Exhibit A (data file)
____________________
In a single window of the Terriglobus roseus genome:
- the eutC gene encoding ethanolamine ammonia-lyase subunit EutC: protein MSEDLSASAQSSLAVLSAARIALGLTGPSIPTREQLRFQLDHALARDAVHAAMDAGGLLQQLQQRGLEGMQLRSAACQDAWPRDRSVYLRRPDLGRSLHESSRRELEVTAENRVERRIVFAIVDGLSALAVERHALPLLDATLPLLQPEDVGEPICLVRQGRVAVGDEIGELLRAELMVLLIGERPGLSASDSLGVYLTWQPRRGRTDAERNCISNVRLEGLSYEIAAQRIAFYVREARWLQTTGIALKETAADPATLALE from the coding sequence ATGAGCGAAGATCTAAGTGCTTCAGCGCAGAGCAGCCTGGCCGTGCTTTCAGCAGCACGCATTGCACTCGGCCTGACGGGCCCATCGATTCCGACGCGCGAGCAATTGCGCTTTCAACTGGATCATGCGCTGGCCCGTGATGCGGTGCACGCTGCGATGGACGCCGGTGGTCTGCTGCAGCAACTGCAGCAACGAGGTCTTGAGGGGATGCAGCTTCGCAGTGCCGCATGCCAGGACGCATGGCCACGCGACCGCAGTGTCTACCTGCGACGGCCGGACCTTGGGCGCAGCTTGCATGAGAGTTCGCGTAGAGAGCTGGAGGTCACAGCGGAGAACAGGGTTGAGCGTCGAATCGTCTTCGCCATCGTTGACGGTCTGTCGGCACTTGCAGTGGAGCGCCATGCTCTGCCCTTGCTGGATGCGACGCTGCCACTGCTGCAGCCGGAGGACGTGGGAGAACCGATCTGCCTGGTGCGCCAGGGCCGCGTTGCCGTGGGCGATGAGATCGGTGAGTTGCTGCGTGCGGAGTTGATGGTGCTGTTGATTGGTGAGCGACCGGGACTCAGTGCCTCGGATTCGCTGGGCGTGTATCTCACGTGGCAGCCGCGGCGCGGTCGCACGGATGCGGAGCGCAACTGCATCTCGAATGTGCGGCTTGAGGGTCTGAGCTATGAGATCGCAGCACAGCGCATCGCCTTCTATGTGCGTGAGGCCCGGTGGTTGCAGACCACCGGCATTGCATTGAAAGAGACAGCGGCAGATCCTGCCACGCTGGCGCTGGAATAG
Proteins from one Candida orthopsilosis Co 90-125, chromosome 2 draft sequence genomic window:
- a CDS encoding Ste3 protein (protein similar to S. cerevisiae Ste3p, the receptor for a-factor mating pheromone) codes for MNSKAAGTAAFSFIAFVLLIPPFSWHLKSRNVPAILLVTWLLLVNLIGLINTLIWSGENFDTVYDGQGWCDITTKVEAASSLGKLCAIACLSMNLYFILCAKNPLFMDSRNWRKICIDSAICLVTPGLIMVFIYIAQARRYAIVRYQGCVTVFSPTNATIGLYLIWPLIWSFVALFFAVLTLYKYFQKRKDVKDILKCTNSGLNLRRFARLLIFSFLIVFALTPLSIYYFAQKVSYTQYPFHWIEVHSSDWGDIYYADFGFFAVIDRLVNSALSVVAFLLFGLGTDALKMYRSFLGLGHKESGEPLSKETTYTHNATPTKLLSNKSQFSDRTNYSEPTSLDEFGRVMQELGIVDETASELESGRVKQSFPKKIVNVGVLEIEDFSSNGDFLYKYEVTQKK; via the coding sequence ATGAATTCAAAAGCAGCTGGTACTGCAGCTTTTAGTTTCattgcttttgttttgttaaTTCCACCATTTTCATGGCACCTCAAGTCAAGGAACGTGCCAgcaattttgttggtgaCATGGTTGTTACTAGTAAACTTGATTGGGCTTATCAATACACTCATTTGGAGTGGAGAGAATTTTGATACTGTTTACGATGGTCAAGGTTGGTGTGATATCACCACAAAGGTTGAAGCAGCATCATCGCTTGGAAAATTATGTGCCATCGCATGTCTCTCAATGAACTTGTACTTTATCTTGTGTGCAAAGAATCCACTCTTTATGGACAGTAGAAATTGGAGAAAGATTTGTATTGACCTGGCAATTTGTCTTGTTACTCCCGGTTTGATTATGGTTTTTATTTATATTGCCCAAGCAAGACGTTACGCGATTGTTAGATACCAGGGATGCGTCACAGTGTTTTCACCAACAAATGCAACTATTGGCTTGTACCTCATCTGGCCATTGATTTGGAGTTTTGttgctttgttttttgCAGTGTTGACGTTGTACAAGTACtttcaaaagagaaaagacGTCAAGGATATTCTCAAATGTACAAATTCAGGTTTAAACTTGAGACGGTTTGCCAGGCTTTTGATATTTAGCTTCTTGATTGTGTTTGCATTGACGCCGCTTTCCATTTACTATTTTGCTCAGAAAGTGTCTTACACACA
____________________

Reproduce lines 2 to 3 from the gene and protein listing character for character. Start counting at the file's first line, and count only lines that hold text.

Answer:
- the eutC gene encoding ethanolamine ammonia-lyase subunit EutC: protein MSEDLSASAQSSLAVLSAARIALGLTGPSIPTREQLRFQLDHALARDAVHAAMDAGGLLQQLQQRGLEGMQLRSAACQDAWPRDRSVYLRRPDLGRSLHESSRRELEVTAENRVERRIVFAIVDGLSALAVERHALPLLDATLPLLQPEDVGEPICLVRQGRVAVGDEIGELLRAELMVLLIGERPGLSASDSLGVYLTWQPRRGRTDAERNCISNVRLEGLSYEIAAQRIAFYVREARWLQTTGIALKETAADPATLALE from the coding sequence ATGAGCGAAGATCTAAGTGCTTCAGCGCAGAGCAGCCTGGCCGTGCTTTCAGCAGCACGCATTGCACTCGGCCTGACGGGCCCATCGATTCCGACGCGCGAGCAATTGCGCTTTCAACTGGATCATGCGCTGGCCCGTGATGCGGTGCACGCTGCGATGGACGCCGGTGGTCTGCTGCAGCAACTGCAGCAACGAGGTCTTGAGGGGATGCAGCTTCGCAGTGCCGCATGCCAGGACGCATGGCCACGCGACCGCAGTGTCTACCTGCGACGGCCGGACCTTGGGCGCAGCTTGCATGAGAGTTCGCGTAGAGAGCTGGAGGTCACAGCGGAGAACAGGGTTGAGCGTCGAATCGTCTTCGCCATCGTTGACGGTCTGTCGGCACTTGCAGTGGAGCGCCATGCTCTGCCCTTGCTGGATGCGACGCTGCCACTGCTGCAGCCGGAGGACGTGGGAGAACCGATCTGCCTGGTGCGCCAGGGCCGCGTTGCCGTGGGCGATGAGATCGGTGAGTTGCTGCGTGCGGAGTTGATGGTGCTGTTGATTGGTGAGCGACCGGGACTCAGTGCCTCGGATTCGCTGGGCGTGTATCTCACGTGGCAGCCGCGGCGCGGTCGCACGGATGCGGAGCGCAACTGCATCTCGAATGTGCGGCTTGAGGGTCTGAGCTATGAGATCGCAGCACAGCGCATCGCCTTCTATGTGCGTGAGGCCCGGTGGTTGCAGACCACCGGCATTGCATTGAAAGAGACAGCGGCAGATCCTGCCACGCTGGCGCTGGAATAG
Proteins from one Candida orthopsilosis Co 90-125, chromosome 2 draft sequence genomic window: